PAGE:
The kind of political system practiced by Africa prior to colonialism was the traditional monarchical system where nations were governed by kings and queens. These were old sages who were accustomed with the African political terrain. During colonial rule, their powers were stolen from them and this continued into the post colonial epoch of Africa. Thus, in the poem “Twin headed body,” the poet captures the scenario where in Africa, traditional rulers and politicians administer at the same time the administration of their jurisdictions. The traditional system has “old and wizened” (42) men while the political structure handed over to Africa was headed by “young and virile” western educated Africans who to some extent have alienated themselves from the grass root. The traditional ruling system: “maintains traditional principles/ known and understood by all” (42) but the western political system, its African practitioners

The young; virile variable

Changes and switches from laws to decrees

Continuously learning confused masses

To face another era of plundering

And stripping the treasury

Down to its mortar! (42)

Africa is free. The earliest to liberate themselves from the shackles of colonialism include Ghana, Nigeria Egypt and those who gain their independence later include Namibia, and South Africa. However, after independence, the colonialism structures were inherited by the African elite giving rise to a form of colonialism which “neo” is offended appended to. This situation is captured in “African freedom revisited I.” Africans “struggled/ to wrench freedom” from the hands of the colonialists. But after freedom was bought by blood, the freedom “captured/began to burn/we could not hold freedom” (49). What takes the place of freedom in Africa is “crisis,” others:

Economic enmity enmeshed us

Political persecutions paved us

Social struggles and strives strangled us

Freedom has long since fled

And left us jailed. (4)

The freedom gotten has now enslaved the people. In the 20th century spilling over to the 21st century, there were tensions in virtually all parts of Africa. These include unemployment, recession, which supplanted “the people’s simple enthusiasm” (20th century Additions 50). Since the political class failed to actualize the African dreams, the military stepped in and took over the reins of power. The damages done by the military is captured in the following poems “A piece of soldierly self parody,” “The military maze,” “Aimless tragedy,” “African freedom revisited II,” “Catastrophic catapulting,” “A case of transcendental morality” and “The new world order.”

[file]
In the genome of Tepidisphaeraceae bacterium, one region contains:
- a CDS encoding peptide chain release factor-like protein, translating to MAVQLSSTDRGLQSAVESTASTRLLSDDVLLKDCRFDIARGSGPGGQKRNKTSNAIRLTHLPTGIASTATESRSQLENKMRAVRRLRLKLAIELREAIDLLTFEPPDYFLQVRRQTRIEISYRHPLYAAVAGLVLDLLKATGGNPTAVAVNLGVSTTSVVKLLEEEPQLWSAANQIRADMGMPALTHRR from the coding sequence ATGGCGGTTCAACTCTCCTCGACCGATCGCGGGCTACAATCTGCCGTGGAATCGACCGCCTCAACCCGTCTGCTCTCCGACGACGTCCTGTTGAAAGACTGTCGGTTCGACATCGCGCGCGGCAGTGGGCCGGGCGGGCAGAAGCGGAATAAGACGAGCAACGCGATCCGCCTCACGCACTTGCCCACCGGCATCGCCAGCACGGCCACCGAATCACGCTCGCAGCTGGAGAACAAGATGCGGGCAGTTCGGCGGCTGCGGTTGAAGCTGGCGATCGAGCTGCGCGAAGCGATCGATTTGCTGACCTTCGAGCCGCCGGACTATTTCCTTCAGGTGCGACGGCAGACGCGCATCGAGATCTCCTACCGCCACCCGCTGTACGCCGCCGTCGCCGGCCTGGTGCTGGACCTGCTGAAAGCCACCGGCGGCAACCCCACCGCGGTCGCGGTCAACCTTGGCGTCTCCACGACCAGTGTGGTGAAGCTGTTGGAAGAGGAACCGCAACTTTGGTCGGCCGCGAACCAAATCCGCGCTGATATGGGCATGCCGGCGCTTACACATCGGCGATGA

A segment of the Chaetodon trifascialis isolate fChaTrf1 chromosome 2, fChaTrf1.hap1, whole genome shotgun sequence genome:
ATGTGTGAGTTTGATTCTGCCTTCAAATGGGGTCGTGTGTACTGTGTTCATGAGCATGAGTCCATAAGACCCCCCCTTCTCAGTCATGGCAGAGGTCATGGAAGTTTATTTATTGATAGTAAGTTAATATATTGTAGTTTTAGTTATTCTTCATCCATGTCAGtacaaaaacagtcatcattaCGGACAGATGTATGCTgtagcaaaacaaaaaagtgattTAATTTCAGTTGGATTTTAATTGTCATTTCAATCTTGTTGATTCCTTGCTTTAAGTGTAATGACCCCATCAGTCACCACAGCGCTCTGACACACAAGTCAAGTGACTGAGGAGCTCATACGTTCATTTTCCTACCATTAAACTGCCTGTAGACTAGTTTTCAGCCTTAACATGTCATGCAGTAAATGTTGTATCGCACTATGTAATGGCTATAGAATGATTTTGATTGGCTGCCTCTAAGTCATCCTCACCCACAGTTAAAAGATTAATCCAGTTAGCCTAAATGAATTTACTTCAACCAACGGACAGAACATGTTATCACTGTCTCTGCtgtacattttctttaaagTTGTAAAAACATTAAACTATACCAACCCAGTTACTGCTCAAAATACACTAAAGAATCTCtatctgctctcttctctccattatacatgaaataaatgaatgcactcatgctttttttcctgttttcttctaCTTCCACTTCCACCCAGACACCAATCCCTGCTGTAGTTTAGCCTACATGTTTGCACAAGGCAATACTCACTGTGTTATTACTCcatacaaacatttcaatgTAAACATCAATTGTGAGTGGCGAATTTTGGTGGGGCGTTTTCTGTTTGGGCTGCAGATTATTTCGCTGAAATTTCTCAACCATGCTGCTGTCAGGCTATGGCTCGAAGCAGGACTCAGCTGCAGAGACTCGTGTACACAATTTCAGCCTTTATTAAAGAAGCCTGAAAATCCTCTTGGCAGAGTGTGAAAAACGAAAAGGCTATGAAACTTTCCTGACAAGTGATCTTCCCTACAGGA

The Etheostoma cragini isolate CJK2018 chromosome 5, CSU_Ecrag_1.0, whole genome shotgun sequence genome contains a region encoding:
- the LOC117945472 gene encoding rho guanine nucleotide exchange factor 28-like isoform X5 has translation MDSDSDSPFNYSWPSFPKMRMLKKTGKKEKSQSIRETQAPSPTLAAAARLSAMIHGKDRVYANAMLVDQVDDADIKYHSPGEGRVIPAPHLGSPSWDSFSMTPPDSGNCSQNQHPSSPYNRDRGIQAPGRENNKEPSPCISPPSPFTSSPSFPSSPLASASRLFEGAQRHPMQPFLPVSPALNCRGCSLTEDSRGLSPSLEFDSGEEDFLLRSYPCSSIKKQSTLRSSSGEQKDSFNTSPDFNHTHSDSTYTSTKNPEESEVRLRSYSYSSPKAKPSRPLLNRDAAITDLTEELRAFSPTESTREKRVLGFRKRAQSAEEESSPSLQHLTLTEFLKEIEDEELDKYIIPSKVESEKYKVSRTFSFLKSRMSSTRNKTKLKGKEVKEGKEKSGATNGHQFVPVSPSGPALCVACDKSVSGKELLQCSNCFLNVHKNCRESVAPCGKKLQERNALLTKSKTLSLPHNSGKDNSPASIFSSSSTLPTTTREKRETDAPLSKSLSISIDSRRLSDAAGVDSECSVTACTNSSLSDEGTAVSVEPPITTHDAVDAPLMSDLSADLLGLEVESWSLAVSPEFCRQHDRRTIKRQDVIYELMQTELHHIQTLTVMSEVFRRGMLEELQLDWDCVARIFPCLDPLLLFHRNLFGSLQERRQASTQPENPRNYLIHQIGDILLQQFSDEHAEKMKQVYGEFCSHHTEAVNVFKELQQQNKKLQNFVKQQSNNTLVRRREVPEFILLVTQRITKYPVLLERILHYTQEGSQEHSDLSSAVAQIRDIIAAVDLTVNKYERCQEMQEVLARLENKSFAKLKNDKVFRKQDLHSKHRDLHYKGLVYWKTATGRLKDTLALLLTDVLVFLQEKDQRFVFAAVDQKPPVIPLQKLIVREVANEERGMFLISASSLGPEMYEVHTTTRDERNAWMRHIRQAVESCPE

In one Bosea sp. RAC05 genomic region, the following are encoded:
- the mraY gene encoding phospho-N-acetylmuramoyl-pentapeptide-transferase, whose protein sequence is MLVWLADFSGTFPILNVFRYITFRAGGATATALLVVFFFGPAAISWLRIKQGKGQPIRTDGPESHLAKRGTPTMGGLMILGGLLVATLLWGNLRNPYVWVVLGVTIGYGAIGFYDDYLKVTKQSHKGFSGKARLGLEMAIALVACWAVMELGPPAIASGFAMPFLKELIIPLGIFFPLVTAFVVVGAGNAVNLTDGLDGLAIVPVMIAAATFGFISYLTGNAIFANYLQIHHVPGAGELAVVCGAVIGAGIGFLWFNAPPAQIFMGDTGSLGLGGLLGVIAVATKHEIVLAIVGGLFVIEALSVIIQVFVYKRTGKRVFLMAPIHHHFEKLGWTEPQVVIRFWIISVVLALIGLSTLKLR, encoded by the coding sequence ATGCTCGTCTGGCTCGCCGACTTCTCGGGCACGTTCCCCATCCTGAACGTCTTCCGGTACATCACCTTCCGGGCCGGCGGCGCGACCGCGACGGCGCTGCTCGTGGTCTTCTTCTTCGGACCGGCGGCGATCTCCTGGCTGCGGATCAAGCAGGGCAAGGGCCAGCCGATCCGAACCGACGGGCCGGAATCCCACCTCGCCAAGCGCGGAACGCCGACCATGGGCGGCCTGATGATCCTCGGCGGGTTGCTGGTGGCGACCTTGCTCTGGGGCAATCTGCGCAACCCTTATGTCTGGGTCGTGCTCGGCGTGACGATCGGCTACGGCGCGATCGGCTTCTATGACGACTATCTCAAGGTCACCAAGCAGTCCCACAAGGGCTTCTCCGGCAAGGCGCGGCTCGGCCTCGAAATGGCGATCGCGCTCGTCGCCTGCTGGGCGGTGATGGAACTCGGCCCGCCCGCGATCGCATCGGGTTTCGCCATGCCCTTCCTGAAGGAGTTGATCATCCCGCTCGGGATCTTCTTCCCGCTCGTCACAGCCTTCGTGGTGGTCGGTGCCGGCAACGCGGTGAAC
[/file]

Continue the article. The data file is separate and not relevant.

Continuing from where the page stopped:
Military dictatorship is a kind of government that deprives the people their freedoms and rights. Coup makers invade and disrupt the democratic processes. They take no “permission” and “govern” (51) without taking recourse to the feelings of the people. Coups thus give birth to “Vitriolic tides of/ Coups, civil wars and countercoups” (THE Military Maze 52). The atrocities committed by military dictatorship in Africa are adumbrated in the poem: “Aimless Tragedies:”

In exhaustible internecine

Continuous calamities

Calculated catastrophes

Civil wars, genocide

Destroyed dreams of peace

Angola to Biafra

Rwanda Hutu and Tutsi

Liberia, Eriteria and Ethiopia

Security of life and limb, slain

Add the Congo to Sierra Leone

And sprinkle a bit of Uganda

To make Africa truly independent

Continent of

Aimless, sorrowful suicide (53)

Africa has become the centre piece of war, chaos and bloodbaths. We have “Colonels and con-men” (55) as our leaders. Arms of all kinds find their ways into Africa. Some are sold by the military and others by the leaders who armed political thugs to maim and murder their political opponents. Cocaine, guns, and other lethal weapons find their ways into Africa through the oceans:

Arms and cracks, cracks and arms

Criss cross the ocean

One legal, the other illegal

Both lethal, both buoyed up

By fear and insecurity (56)

Jarinatu Disu has meticulously captured the historical phases of Africa in her collection. She poeticized the history of Africa from the precolonial, colonial through to the postcolonial Africa. The condition of post colonial African societies is a function of the seeds of discord sown in the days of colonialism. Thus, in the words of Charles Nnolim, African writing was conceived in the days of colonialism as a

Response to colonial invasion and its abuses which threatened our collective security as a people; it has since then been sustained by reaction to our collective disenchantment with political independence; and it will further thrive by protests to abuses inherent in the inequities engendered by the kind of society we have chosen to operate – (62)

The thematic concern of the early African writers was summed up by Simon Gigandi Chinua Achebe. Gigandi in his African Literature and the Colonial Factor observes:

The political and cultural force of colonialism in Africa was so enduring that writers concerned with the nature of African society could not avoid the trauma and drama that accompanied the imposition of European rule on the continent. (55)